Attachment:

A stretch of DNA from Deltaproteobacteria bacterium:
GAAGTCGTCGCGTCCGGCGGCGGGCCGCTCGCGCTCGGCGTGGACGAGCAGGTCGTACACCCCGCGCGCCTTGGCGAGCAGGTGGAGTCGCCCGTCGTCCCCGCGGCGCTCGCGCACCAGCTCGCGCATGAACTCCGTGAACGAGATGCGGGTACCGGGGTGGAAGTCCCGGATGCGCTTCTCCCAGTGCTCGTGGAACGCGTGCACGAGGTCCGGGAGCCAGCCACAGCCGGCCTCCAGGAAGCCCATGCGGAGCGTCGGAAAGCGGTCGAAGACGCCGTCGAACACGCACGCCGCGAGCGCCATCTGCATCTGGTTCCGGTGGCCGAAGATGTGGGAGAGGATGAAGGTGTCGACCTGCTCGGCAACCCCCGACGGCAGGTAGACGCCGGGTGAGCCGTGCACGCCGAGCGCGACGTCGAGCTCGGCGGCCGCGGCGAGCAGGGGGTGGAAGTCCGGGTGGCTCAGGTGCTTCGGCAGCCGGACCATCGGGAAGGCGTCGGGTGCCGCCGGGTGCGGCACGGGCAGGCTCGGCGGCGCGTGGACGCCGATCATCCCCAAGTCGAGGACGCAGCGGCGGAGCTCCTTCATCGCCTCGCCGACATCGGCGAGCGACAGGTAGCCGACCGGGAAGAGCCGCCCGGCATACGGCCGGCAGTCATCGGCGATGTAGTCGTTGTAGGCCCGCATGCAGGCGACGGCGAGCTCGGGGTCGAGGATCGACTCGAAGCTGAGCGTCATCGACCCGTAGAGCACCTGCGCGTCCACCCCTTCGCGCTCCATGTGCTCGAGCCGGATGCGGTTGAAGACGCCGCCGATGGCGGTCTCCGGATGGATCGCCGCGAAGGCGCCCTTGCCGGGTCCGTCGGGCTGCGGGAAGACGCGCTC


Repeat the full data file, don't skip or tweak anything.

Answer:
A stretch of DNA from Deltaproteobacteria bacterium:
GAAGTCGTCGCGTCCGGCGGCGGGCCGCTCGCGCTCGGCGTGGACGAGCAGGTCGTACACCCCGCGCGCCTTGGCGAGCAGGTGGAGTCGCCCGTCGTCCCCGCGGCGCTCGCGCACCAGCTCGCGCATGAACTCCGTGAACGAGATGCGGGTACCGGGGTGGAAGTCCCGGATGCGCTTCTCCCAGTGCTCGTGGAACGCGTGCACGAGGTCCGGGAGCCAGCCACAGCCGGCCTCCAGGAAGCCCATGCGGAGCGTCGGAAAGCGGTCGAAGACGCCGTCGAACACGCACGCCGCGAGCGCCATCTGCATCTGGTTCCGGTGGCCGAAGATGTGGGAGAGGATGAAGGTGTCGACCTGCTCGGCAACCCCCGACGGCAGGTAGACGCCGGGTGAGCCGTGCACGCCGAGCGCGACGTCGAGCTCGGCGGCCGCGGCGAGCAGGGGGTGGAAGTCCGGGTGGCTCAGGTGCTTCGGCAGCCGGACCATCGGGAAGGCGTCGGGTGCCGCCGGGTGCGGCACGGGCAGGCTCGGCGGCGCGTGGACGCCGATCATCCCCAAGTCGAGGACGCAGCGGCGGAGCTCCTTCATCGCCTCGCCGACATCGGCGAGCGACAGGTAGCCGACCGGGAAGAGCCGCCCGGCATACGGCCGGCAGTCATCGGCGATGTAGTCGTTGTAGGCCCGCATGCAGGCGACGGCGAGCTCGGGGTCGAGGATCGACTCGAAGCTGAGCGTCATCGACCCGTAGAGCACCTGCGCGTCCACCCCTTCGCGCTCCATGTGCTCGAGCCGGATGCGGTTGAAGACGCCGCCGATGGCGGTCTCCGGATGGATCGCCGCGAAGGCGCCCTTGCCGGGTCCGTCGGGCTGCGGGAAGACGCGCTC